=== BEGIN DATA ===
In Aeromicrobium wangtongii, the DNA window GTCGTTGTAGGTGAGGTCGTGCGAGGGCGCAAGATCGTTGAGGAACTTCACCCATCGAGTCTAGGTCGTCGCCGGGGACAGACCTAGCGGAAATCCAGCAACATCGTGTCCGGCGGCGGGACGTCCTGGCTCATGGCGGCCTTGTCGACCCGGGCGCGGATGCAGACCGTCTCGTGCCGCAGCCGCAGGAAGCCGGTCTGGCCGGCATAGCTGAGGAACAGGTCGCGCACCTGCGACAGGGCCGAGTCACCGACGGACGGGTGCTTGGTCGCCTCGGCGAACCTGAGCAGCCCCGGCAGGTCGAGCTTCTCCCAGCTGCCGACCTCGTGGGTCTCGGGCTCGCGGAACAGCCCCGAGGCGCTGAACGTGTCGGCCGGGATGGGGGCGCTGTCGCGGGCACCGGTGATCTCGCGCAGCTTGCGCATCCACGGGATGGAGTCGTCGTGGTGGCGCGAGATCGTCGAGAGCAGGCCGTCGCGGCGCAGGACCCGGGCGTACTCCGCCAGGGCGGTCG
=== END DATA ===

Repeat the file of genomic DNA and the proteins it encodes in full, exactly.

In Aeromicrobium wangtongii, the DNA window GTCGTTGTAGGTGAGGTCGTGCGAGGGCGCAAGATCGTTGAGGAACTTCACCCATCGAGTCTAGGTCGTCGCCGGGGACAGACCTAGCGGAAATCCAGCAACATCGTGTCCGGCGGCGGGACGTCCTGGCTCATGGCGGCCTTGTCGACCCGGGCGCGGATGCAGACCGTCTCGTGCCGCAGCCGCAGGAAGCCGGTCTGGCCGGCATAGCTGAGGAACAGGTCGCGCACCTGCGACAGGGCCGAGTCACCGACGGACGGGTGCTTGGTCGCCTCGGCGAACCTGAGCAGCCCCGGCAGGTCGAGCTTCTCCCAGCTGCCGACCTCGTGGGTCTCGGGCTCGCGGAACAGCCCCGAGGCGCTGAACGTGTCGGCCGGGATGGGGGCGCTGTCGCGGGCACCGGTGATCTCGCGCAGCTTGCGCATCCACGGGATGGAGTCGTCGTGGTGGCGCGAGATCGTCGAGAGCAGGCCGTCGCGGCGCAGGACCCGGGCGTACTCCGCCAGGGCGGTCG